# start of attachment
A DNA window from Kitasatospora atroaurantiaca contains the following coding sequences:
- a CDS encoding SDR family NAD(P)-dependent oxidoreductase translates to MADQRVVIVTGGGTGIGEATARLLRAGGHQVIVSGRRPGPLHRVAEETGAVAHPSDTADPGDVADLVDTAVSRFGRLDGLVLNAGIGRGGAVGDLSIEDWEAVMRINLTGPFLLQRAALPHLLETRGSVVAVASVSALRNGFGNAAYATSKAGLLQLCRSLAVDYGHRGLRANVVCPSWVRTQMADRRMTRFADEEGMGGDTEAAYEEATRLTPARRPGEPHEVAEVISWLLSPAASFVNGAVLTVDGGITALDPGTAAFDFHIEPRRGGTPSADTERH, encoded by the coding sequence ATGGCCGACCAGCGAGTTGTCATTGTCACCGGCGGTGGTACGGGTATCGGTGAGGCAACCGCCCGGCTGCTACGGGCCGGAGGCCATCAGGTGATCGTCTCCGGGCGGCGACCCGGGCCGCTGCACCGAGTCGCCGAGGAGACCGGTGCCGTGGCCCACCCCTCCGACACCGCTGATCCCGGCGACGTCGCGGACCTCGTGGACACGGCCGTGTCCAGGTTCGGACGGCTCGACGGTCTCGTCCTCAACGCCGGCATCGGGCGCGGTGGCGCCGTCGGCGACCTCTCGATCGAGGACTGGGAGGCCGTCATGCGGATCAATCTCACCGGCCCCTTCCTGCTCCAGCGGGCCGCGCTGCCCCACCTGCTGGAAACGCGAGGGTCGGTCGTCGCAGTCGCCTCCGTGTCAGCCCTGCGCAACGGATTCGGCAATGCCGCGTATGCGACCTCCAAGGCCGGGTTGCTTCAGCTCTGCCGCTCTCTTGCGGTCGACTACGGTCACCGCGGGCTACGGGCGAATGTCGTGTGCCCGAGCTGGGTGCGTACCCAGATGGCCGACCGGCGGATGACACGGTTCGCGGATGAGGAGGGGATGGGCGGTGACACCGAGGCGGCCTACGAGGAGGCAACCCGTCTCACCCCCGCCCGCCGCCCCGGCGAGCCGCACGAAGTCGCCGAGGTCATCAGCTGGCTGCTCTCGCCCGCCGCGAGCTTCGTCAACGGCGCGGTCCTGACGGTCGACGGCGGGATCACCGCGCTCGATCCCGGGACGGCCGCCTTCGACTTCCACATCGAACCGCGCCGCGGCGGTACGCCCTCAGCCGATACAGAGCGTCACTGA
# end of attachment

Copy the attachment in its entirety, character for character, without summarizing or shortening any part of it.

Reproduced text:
A DNA window from Kitasatospora atroaurantiaca contains the following coding sequences:
- a CDS encoding SDR family NAD(P)-dependent oxidoreductase translates to MADQRVVIVTGGGTGIGEATARLLRAGGHQVIVSGRRPGPLHRVAEETGAVAHPSDTADPGDVADLVDTAVSRFGRLDGLVLNAGIGRGGAVGDLSIEDWEAVMRINLTGPFLLQRAALPHLLETRGSVVAVASVSALRNGFGNAAYATSKAGLLQLCRSLAVDYGHRGLRANVVCPSWVRTQMADRRMTRFADEEGMGGDTEAAYEEATRLTPARRPGEPHEVAEVISWLLSPAASFVNGAVLTVDGGITALDPGTAAFDFHIEPRRGGTPSADTERH, encoded by the coding sequence ATGGCCGACCAGCGAGTTGTCATTGTCACCGGCGGTGGTACGGGTATCGGTGAGGCAACCGCCCGGCTGCTACGGGCCGGAGGCCATCAGGTGATCGTCTCCGGGCGGCGACCCGGGCCGCTGCACCGAGTCGCCGAGGAGACCGGTGCCGTGGCCCACCCCTCCGACACCGCTGATCCCGGCGACGTCGCGGACCTCGTGGACACGGCCGTGTCCAGGTTCGGACGGCTCGACGGTCTCGTCCTCAACGCCGGCATCGGGCGCGGTGGCGCCGTCGGCGACCTCTCGATCGAGGACTGGGAGGCCGTCATGCGGATCAATCTCACCGGCCCCTTCCTGCTCCAGCGGGCCGCGCTGCCCCACCTGCTGGAAACGCGAGGGTCGGTCGTCGCAGTCGCCTCCGTGTCAGCCCTGCGCAACGGATTCGGCAATGCCGCGTATGCGACCTCCAAGGCCGGGTTGCTTCAGCTCTGCCGCTCTCTTGCGGTCGACTACGGTCACCGCGGGCTACGGGCGAATGTCGTGTGCCCGAGCTGGGTGCGTACCCAGATGGCCGACCGGCGGATGACACGGTTCGCGGATGAGGAGGGGATGGGCGGTGACACCGAGGCGGCCTACGAGGAGGCAACCCGTCTCACCCCCGCCCGCCGCCCCGGCGAGCCGCACGAAGTCGCCGAGGTCATCAGCTGGCTGCTCTCGCCCGCCGCGAGCTTCGTCAACGGCGCGGTCCTGACGGTCGACGGCGGGATCACCGCGCTCGATCCCGGGACGGCCGCCTTCGACTTCCACATCGAACCGCGCCGCGGCGGTACGCCCTCAGCCGATACAGAGCGTCACTGA